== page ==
Services for Phyllis Brees Eberhard, who first joined the Denver Branch in 1965 and remained an Active Letters member of NLAPW until her death , were held at Mt. Zion Lutheran Church, Denver. The following biography appeared in the program:
Phyllis Brees Eberhard
July 19, 1920 – July 22, 2010
Phyllis Brees was born in Choteau, Montana on July 19, 1920. Phyllis was one of six children, the eldest of the three daughters, and had three brothers. She hunted pheasants on the Montana prairies and bagged her limit every time.
At Great Falls High School in Great Falls, Montana, Phyllis formed and sang in a trio. They sang in the school and at other functions. Their music was comparable to the Andrews Sisters.
Phyllis had four children, three of whom were born in Great Falls, Montana. Her youngest son, Mike, was born in Denver. Mike was born with Cerebral Palsy. Doctors and relative advised Phyllis to “put Mike in Ridge Home” for care. His pediatrician, Dr. H.L. Guard, told her “no,” siding with her. Her dedication to this son resulted in his success and self-sufficiency in later years. She taught him to read, write, and spell using blocks on the floor. He rode a bicycle and swam like a fish due to her determination. Phyllis raised her four children alone for many years and volunteered for everything connected with them. She used to say, “She volunteered for everything except overseas duty,” and, according to her kids, she wasn’t kidding!
Phyllis taught her children to be respectful and to be kind. She expected them to be independent and self-sufficient. They were not allowed to tease or make fun of anyone less fortunate, nor were they allowed to judge or gossip.
She met Rodger at Mt. Zion Lutheran Church, and they married there on St. Valentine’s Day in 1991. The twenty years they were married were her happiest. Her children loved Rodger, too. He was a part of their family and Phyllis a part of his. He was as independent as she was. Rodger was her rock, but the other strength was her faith in God.
An accomplished artist in oils, watercolors, and sculpting, Phyllis painted numerous portraits for friends. She sewed beautifully and loved to entertain. Her table settings were exquisite and tasteful. She and Rodger went camping together, and she whipped up gourmet meals in a cast iron flying pan over a campfire. Of course, she also made delicious meals at home.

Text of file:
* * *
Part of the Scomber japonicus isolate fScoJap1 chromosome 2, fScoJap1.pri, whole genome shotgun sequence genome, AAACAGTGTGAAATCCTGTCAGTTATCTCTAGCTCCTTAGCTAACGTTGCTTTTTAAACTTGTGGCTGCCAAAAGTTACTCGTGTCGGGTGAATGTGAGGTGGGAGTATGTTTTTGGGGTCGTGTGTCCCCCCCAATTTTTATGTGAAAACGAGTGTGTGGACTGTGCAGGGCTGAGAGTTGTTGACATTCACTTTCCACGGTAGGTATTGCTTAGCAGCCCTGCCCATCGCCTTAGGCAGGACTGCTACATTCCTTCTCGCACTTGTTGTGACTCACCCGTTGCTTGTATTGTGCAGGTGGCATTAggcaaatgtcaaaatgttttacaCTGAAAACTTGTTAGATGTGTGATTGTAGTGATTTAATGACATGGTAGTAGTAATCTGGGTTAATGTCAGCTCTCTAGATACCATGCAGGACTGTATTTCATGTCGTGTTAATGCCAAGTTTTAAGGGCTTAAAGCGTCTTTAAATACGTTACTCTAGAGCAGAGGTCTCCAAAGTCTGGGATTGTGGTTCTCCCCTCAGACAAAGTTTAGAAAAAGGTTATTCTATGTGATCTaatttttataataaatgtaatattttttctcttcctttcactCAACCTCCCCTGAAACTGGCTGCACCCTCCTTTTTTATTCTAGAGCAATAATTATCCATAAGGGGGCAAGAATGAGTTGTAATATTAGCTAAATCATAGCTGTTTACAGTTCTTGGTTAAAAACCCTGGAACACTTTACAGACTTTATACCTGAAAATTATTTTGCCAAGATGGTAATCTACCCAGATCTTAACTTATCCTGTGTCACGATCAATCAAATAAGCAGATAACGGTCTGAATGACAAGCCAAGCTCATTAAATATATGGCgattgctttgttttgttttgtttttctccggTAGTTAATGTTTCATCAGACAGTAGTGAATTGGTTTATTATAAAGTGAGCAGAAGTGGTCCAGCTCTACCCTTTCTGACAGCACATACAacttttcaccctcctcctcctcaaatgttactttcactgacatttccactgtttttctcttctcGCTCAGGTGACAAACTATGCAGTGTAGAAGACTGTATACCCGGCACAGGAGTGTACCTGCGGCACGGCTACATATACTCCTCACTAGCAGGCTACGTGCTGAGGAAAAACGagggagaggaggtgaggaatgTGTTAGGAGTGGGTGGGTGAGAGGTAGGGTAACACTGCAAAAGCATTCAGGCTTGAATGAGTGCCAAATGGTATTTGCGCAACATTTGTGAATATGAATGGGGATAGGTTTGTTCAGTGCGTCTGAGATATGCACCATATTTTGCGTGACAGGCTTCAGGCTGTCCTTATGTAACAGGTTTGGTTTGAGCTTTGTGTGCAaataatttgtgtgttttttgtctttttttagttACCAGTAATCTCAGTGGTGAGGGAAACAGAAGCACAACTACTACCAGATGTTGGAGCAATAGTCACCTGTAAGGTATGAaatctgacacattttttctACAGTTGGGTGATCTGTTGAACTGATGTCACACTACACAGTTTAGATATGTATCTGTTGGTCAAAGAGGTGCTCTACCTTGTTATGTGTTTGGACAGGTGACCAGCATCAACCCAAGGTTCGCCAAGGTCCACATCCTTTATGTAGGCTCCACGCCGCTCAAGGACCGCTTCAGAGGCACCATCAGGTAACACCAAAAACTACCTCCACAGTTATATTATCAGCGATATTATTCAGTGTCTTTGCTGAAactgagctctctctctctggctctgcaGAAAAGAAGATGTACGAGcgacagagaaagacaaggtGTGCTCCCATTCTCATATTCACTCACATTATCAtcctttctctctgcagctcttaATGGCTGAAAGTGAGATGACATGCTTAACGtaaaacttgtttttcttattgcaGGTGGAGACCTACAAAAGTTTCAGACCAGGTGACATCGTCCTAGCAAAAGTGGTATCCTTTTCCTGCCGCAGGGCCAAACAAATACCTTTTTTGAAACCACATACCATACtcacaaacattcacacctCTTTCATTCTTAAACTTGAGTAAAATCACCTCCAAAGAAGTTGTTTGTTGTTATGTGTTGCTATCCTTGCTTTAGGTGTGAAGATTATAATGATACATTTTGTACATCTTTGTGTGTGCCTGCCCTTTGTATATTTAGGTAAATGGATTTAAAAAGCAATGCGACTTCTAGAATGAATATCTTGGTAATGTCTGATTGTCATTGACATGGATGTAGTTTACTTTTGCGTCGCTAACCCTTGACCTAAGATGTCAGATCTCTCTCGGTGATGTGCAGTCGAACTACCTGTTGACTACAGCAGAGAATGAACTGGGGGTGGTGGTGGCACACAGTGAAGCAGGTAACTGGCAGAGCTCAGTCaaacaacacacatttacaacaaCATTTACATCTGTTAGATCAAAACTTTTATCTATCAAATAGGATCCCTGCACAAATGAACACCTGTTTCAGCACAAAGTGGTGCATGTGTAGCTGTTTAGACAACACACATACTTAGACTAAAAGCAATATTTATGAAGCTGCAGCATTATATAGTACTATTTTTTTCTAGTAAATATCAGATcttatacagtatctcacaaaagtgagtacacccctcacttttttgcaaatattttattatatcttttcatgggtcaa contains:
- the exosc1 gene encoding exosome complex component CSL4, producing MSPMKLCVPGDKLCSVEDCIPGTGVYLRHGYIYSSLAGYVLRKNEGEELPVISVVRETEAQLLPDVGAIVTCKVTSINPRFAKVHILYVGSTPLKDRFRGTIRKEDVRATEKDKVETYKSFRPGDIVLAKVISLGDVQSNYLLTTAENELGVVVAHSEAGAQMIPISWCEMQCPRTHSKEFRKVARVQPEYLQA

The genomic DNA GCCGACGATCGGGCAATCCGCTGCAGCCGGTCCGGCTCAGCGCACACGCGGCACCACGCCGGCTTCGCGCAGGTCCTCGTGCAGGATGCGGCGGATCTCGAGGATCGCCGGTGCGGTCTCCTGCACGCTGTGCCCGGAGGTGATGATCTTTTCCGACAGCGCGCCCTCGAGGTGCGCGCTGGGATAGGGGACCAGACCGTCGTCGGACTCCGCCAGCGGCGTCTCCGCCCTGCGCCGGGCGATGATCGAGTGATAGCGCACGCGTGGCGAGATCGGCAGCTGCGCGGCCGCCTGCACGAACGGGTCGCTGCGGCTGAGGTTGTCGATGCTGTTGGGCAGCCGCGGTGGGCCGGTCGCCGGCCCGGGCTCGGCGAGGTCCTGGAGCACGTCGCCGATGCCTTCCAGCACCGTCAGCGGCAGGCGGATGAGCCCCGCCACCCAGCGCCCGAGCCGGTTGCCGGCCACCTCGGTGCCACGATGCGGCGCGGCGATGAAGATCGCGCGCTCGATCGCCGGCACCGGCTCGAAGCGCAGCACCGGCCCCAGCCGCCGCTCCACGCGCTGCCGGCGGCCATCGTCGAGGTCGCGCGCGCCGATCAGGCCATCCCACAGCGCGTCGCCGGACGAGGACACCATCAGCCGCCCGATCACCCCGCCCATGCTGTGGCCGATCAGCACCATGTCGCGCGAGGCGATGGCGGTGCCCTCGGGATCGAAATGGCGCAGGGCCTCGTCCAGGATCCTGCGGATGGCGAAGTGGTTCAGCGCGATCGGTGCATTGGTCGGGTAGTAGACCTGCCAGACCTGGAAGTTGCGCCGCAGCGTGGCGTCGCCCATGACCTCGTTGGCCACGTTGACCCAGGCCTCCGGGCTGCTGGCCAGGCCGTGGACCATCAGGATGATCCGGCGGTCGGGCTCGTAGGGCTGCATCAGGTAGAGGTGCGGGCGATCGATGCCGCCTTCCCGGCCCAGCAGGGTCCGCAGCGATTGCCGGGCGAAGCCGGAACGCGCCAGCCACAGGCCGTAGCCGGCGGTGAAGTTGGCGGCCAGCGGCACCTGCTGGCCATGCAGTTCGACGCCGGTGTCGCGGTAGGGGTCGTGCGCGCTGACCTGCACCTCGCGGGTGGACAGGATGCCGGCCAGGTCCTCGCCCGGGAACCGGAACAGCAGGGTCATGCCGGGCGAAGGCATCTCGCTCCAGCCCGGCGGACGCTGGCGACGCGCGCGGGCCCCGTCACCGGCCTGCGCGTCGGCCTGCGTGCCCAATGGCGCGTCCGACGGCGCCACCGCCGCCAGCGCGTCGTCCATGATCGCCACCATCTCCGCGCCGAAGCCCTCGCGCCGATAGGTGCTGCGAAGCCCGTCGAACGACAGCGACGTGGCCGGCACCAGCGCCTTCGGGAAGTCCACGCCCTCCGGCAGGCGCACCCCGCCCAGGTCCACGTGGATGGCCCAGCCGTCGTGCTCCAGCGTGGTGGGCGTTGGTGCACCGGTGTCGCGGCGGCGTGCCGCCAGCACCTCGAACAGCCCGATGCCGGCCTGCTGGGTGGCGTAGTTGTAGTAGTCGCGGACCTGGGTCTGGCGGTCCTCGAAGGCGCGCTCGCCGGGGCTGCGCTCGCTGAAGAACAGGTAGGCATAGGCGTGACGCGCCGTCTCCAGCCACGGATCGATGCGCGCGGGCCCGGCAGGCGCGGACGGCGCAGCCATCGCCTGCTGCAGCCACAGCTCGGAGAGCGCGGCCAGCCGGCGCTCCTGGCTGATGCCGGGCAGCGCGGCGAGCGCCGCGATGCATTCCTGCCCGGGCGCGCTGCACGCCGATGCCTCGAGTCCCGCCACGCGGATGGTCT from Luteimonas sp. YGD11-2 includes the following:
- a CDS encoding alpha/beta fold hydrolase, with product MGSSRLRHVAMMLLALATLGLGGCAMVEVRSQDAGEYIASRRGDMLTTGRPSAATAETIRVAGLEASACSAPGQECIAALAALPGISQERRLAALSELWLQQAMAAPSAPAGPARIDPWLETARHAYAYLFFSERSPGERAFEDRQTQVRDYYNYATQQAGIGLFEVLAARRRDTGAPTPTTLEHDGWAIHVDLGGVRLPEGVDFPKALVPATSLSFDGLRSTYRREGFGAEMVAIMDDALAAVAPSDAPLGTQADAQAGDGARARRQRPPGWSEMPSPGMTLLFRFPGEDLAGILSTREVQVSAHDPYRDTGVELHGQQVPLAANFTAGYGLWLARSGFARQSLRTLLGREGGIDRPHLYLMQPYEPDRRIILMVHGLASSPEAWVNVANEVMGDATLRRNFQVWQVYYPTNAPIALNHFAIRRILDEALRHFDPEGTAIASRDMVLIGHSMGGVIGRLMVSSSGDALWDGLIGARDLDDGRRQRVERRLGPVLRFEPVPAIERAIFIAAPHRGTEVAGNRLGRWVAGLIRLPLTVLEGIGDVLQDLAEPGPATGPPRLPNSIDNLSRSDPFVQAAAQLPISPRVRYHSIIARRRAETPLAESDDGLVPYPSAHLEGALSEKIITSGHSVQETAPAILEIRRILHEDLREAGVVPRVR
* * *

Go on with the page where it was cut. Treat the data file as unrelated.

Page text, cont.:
At the last minute, her grandson begged her to enter her “Dilly Bread” and other goodies at the Douglas County Fair and walked away with a Grand Champion ribbon. It was 100 degrees, but she baked all morning and drove sixty miles to Castle Rock to enter. She won blue ribbons on her other entries. The following year, she entered her floral arrangements again taking Grand Champion on the mini-floral. Her grandson was delighted because those awards were also attributed to his 4-H club.
For years, Phyllis volunteered at the Cerebral Palsy Center of Colorado, where she wrote and edited “Spotlight,” their newsletter. She was active in the CP Center both locally and nationally. She was a member of the Poetry Society of Colorado and received numerous 1st, 2nd, 3rd place and honorable mention awards. For several decades, Phyllis received awards on nearly every poem she submitted. She wrote a column for the Sentinel Newspaper called “Phyl on the Hill.” Most of her columns were humorous…sort of Erma Bombeck style (but with her own zany sense of humor), but some were quite poignant. “Phyl on the Hill” ran for four or more years. Phyllis wrote and edited “The Link” for King Soopers stores at their main office and was the Store Secretary at Store #34 for over ten years. She was a docent at the Museum of Western Art (which displayed paintings by Charles Russell, Frederic Remington, and others). At the museum, Phyllis portrayed Nancy Russell, wife of Charles Russell (who lived and painted in her home town of Great Falls, Montana) for fourteen years. She and Rodger were supporters of the museum in Great Falls.
Phyllis accomplished so much in her life. She loved “her Rodger” and ALL of their children and grandchildren. She was an amazing mom, with a beautiful spirit and a zany sense of humor. Those who met her became instant friends and admirers. Once you met Phyllis you never forgot her. She was ageless; her presence, her smile, and her love will always be missed.